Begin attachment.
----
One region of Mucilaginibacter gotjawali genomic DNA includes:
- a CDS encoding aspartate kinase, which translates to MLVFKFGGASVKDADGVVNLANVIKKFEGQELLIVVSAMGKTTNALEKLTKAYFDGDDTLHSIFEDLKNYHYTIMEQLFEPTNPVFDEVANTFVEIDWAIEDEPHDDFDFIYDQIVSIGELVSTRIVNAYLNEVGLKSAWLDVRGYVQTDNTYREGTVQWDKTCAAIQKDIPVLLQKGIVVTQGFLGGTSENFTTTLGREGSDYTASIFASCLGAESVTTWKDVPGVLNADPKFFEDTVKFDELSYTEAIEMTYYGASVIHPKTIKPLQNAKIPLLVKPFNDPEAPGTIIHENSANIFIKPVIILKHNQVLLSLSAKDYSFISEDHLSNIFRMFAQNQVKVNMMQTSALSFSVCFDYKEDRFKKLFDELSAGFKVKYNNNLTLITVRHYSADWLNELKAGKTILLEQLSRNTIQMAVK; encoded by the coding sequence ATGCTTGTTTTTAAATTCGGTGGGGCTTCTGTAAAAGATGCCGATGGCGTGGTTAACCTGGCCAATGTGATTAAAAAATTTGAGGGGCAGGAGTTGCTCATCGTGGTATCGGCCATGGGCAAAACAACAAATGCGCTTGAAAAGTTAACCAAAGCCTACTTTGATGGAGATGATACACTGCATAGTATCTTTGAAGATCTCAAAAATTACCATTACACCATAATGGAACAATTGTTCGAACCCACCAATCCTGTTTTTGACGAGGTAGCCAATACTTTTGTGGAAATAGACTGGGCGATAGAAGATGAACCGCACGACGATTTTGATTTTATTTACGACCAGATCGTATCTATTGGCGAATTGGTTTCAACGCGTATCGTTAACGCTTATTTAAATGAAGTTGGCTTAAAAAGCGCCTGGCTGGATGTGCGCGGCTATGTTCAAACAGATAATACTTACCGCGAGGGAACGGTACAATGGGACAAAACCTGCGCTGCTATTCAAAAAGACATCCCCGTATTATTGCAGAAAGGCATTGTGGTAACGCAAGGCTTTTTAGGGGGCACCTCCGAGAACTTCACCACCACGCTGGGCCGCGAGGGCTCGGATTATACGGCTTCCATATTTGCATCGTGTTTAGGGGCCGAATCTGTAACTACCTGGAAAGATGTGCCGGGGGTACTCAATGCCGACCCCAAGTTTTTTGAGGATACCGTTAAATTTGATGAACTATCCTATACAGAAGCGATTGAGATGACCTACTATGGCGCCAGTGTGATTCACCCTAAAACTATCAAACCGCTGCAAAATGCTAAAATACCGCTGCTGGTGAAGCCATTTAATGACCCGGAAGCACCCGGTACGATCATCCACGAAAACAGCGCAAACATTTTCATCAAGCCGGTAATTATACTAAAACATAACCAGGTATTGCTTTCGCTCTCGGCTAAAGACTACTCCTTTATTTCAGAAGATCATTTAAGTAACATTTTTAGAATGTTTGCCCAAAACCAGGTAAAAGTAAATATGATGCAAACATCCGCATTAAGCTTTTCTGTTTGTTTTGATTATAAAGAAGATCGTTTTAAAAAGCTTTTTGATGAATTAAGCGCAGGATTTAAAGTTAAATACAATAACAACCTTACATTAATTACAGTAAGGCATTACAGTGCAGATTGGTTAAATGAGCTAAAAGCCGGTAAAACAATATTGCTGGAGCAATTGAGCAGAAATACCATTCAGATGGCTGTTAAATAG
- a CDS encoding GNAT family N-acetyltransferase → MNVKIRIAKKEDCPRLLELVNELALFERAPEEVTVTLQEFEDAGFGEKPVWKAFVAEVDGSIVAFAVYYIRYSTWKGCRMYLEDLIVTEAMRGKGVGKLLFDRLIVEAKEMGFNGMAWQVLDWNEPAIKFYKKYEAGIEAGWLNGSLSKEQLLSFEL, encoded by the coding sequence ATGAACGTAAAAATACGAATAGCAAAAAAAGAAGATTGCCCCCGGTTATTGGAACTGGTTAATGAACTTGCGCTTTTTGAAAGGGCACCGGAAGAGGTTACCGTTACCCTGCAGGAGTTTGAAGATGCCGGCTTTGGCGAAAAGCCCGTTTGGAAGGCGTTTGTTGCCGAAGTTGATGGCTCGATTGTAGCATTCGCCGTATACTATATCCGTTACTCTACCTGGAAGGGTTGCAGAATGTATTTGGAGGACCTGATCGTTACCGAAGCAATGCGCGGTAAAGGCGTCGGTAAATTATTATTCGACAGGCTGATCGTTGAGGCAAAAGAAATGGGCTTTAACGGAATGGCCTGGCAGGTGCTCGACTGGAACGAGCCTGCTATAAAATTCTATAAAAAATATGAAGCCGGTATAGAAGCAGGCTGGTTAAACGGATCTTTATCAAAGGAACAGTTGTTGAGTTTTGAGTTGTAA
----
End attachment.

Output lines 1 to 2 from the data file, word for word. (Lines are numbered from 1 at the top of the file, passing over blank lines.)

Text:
One region of Mucilaginibacter gotjawali genomic DNA includes:
- a CDS encoding aspartate kinase, which translates to MLVFKFGGASVKDADGVVNLANVIKKFEGQELLIVVSAMGKTTNALEKLTKAYFDGDDTLHSIFEDLKNYHYTIMEQLFEPTNPVFDEVANTFVEIDWAIEDEPHDDFDFIYDQIVSIGELVSTRIVNAYLNEVGLKSAWLDVRGYVQTDNTYREGTVQWDKTCAAIQKDIPVLLQKGIVVTQGFLGGTSENFTTTLGREGSDYTASIFASCLGAESVTTWKDVPGVLNADPKFFEDTVKFDELSYTEAIEMTYYGASVIHPKTIKPLQNAKIPLLVKPFNDPEAPGTIIHENSANIFIKPVIILKHNQVLLSLSAKDYSFISEDHLSNIFRMFAQNQVKVNMMQTSALSFSVCFDYKEDRFKKLFDELSAGFKVKYNNNLTLITVRHYSADWLNELKAGKTILLEQLSRNTIQMAVK; encoded by the coding sequence ATGCTTGTTTTTAAATTCGGTGGGGCTTCTGTAAAAGATGCCGATGGCGTGGTTAACCTGGCCAATGTGATTAAAAAATTTGAGGGGCAGGAGTTGCTCATCGTGGTATCGGCCATGGGCAAAACAACAAATGCGCTTGAAAAGTTAACCAAAGCCTACTTTGATGGAGATGATACACTGCATAGTATCTTTGAAGATCTCAAAAATTACCATTACACCATAATGGAACAATTGTTCGAACCCACCAATCCTGTTTTTGACGAGGTAGCCAATACTTTTGTGGAAATAGACTGGGCGATAGAAGATGAACCGCACGACGATTTTGATTTTATTTACGACCAGATCGTATCTATTGGCGAATTGGTTTCAACGCGTATCGTTAACGCTTATTTAAATGAAGTTGGCTTAAAAAGCGCCTGGCTGGATGTGCGCGGCTATGTTCAAACAGATAATACTTACCGCGAGGGAACGGTACAATGGGACAAAACCTGCGCTGCTATTCAAAAAGACATCCCCGTATTATTGCAGAAAGGCATTGTGGTAACGCAAGGCTTTTTAGGGGGCACCTCCGAGAACTTCACCACCACGCTGGGCCGCGAGGGCTCGGATTATACGGCTTCCATATTTGCATCGTGTTTAGGGGCCGAATCTGTAACTACCTGGAAAGATGTGCCGGGGGTACTCAATGCCGACCCCAAGTTTTTTGAGGATACCGTTAAATTTGATGAACTATCCTATACAGAAGCGATTGAGATGACCTACTATGGCGCCAGTGTGATTCACCCTAAAACTATCAAACCGCTGCAAAATGCTAAAATACCGCTGCTGGTGAAGCCATTTAATGACCCGGAAGCACCCGGTACGATCATCCACGAAAACAGCGCAAACATTTTCATCAAGCCGGTAATTATACTAAAACATAACCAGGTATTGCTTTCGCTCTCGGCTAAAGACTACTCCTTTATTTCAGAAGATCATTTAAGTAACATTTTTAGAATGTTTGCCCAAAACCAGGTAAAAGTAAATATGATGCAAACATCCGCATTAAGCTTTTCTGTTTGTTTTGATTATAAAGAAGATCGTTTTAAAAAGCTTTTTGATGAATTAAGCGCAGGATTTAAAGTTAAATACAATAACAACCTTACATTAATTACAGTAAGGCATTACAGTGCAGATTGGTTAAATGAGCTAAAAGCCGGTAAAACAATATTGCTGGAGCAATTGAGCAGAAATACCATTCAGATGGCTGTTAAATAG